The department of environmental affairs (DEA), then, is the overarching custodian of South African biosphere reserves. They determine policies and guidelines and are the direct link to UNESCO, but they do not provide any financial support.
Which may raise the question: where do they get their money from?
4. Funding and collaboration
It’s important to remember that all South African biosphere reserves are NGOs and that keeping them going strong is a collaborative effort.
As mentioned above, they do not receive any funding from the national government, nor from UNESCO. Thus all funding has to be generated through the establishment of firm partnerships with various bodies and stakeholders, both international and local.
For example, currently the Western Cape biosphere reserves receive much of their financial support from the provincial government’s department of environmental affairs and development planning (DEADP) as well as WWF’s Table Mountain Fund.
Operating on the premise of the ‘whole being greater than the sum of its parts’ has seen the South African MAB Strategy identifying the strengthening of ties and forging of partnerships (between the biosphere reserves themselves, but also with a variety of outside stakeholders) as one of the most important objectives for the next five years.
One of the ways this is being effected is through the South African Biosphere Reserve Trust, which was established in 2014. All eight of South Africa’s biosphere reserves belong to the trust and each has its own trustee dealing with individual logistics.
5. There are 8, almost 9 in South Africa
By this time you may be wondering about the facts and figures of these South African biosphere reserves being mentioned. Well, there are currently 8 officially designated reserves in the country, with a ninth in the process of being nominated.
They all vary in size and are located all over the country – four in the Western Cape (one overlapping with the Eastern Cape), three in Limpopo (one overlapping with Mpumalanga) and one in Gauteng/North West.
The Kogelberg Biosphere Reserve in the Overberg was the very first to be declared in 1998. Home to more than 1 880 different plant species, it is considered to be the very heart of the Cape Floral Kingdom. At 100 000ha, it is the smallest biosphere region in South Africa.
Cape West Coast (378 000ha) was declared in 2000, followed by Kruger to Canyons (2 474 700ha) and Waterberg (417 000ha) in 2001, after which came the designation of Cape Winelands (322 000ha) in 2007, Vhembe (3 070 000ha) in 2009, and the Gouritz Cluster (3 187 893ha) and Magaliesberg (357 870) in 2015. The Garden Route Biosphere Reserve is in the process of being nominated as an official biosphere reserve.
It’s interesting to note how very different each of these regions is – apart from size and ecological/social make-up, each was also nominated for different reasons by different organisations.
For instance, the establishment of Cape West Coast was initiated by the West Coast District Municipality, with spatial planning as a driving force. The designation of Vhembe, on the other hand, was initiated by individual landowners, with conservation and community benefits as the main drivers.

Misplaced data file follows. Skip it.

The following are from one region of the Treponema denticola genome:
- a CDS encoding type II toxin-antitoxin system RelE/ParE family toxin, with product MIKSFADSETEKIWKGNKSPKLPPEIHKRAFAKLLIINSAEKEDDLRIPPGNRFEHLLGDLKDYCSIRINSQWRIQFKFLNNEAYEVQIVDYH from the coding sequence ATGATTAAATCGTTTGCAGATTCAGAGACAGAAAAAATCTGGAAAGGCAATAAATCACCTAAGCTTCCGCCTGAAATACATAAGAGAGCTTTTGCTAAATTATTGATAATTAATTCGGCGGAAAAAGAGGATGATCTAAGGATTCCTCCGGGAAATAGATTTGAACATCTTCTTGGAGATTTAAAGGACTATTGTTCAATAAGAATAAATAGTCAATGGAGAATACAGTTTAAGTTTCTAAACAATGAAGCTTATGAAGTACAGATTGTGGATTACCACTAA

6. They run amazing sustainable projects and create jobs
Each of these 8 (almost 9) reserves is doing incredible work as far as conservation, education, job creation and sustainability is concerned.
Some of the most noteworthy projects currently running, include:
Cape Winelands Biosphere Reserve’s food forests – Food security throughout the winelands is not guaranteed, with as much as 70% of the population not knowing where their dinner will come from on any given day. As a result the CWBR has embarked on a program to educate and empower people to create their own food sources. It entails planting hardy fruit-bearing trees and vegetable gardens in informal settlements, schools, rural areas and anywhere else where food is scarce.
Kruger to Canyons (K2C) Environmental Monitor’s Program – Working closely with SANParks and a number of different institutions, K2C has managed to create more than 200 jobs to date by getting local communities involved with various conservation projects.
Kogelberg Biosphere Reserve’s ongoing alien clearing projects – As the heart of the Cape Floral Kingdom, it’s no surprise that the KBRC pilots various alien clearing projects throughout the region, creating jobs for locals as they go along.
7. You can help
South Africa’s biosphere reserves rely heavily on the generous support of volunteers. Offering their expertise in various fields and of course also their precious time, has helped the MAB Programme accomplish the amazing feats it has to date.
If you live within a biosphere reserve and think you have some skill or special interest that could serve their purposes, why not sign up as a volunteer?
Financial support is also always welcome and contributions can be made via the South African Biosphere Reserve Trust.
Should you be interested in getting involved with biosphere reserves on some level, you can contact MAB South Africa’s Dr Ruida Pool-Stanvliet via email firstname.lastname@example.org